When you say you've done loads of xc in Germany/Austria, are you referring to touring or do you mean track (langlauf, ski de fond) skiing? Nordic touring skis, bindings & boots are appreciably different from track gear and a lot more versatile. Fwiw the kind of gear Doug referred to has got me (and, I suspect, him) up and down quite a few easier Alpine peaks, though it does restrict the possibilities there. For Scotland, I reckon Nordic touring gear is more suitable than Alpine gear for most of the hills in the eastern and central Highlands, unless your interest is in skiing gullies rather than travelling over the tops.
Just my thoughts; each to their own
> Cheers again. So a tour boot would be good enough to do what I need it to, ie tour then basic skiing down again but It probably wouldn't be good enough to go alpine skiing in for a week?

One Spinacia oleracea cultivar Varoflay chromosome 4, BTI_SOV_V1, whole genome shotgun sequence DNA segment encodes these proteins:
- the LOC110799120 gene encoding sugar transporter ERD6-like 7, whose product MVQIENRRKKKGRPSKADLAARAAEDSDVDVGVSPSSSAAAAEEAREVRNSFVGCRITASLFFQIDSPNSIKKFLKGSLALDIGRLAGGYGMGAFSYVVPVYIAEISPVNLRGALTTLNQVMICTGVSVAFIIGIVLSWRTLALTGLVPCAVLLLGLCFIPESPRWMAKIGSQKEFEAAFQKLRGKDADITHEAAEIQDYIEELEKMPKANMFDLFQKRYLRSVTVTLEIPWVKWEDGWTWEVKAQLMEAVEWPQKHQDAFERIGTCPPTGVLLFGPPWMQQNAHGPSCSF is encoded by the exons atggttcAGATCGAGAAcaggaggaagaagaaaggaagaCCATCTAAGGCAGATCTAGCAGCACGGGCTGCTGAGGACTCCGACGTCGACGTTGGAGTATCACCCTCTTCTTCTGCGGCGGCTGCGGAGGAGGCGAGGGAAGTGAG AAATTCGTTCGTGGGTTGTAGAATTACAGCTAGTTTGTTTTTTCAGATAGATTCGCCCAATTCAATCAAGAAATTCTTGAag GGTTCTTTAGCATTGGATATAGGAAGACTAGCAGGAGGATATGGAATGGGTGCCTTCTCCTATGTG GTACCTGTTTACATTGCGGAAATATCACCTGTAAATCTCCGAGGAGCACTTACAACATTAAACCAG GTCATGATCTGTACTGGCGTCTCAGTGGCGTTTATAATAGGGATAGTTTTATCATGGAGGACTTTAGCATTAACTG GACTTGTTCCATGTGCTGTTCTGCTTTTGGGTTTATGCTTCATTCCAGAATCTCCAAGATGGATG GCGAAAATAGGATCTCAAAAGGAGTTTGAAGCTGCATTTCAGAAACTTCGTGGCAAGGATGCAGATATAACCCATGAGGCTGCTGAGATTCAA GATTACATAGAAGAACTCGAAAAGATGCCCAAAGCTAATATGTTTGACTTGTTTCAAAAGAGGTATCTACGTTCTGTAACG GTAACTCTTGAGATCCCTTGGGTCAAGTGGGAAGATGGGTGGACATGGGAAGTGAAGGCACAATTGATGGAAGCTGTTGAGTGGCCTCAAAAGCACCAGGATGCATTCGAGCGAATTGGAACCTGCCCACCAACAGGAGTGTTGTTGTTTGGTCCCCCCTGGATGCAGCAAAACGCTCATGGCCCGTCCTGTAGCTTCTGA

Modern touring boots like Maestrales offer not far off alpine boot performance. I know plenty of folks who ski lots on piste that only have touring boots.
Touring in alpine boots is a massive compromise but alpine in touring boots is fine.
cheers for the advice. I did mean langlauf so maybe I'm misusing some of the terminology? Seems to be too much of it these days!
Although in Germany, I've done "tours" on langlauf skis. Loads of x country followed by going up a hill, across to another couple then down and back to the hut. Not really steep hills, more of a diagonal meander up rolling hills and through the forests.
With my old langlauf skis, I've been up Cairngorm and back down again and it wasn't massively comfortable or enjoyable and I've also done it on touring skis and thats why I'd like to get some as I really enjoyed it, it was really comfy and I fekt more at home on what to me seem more normal skis.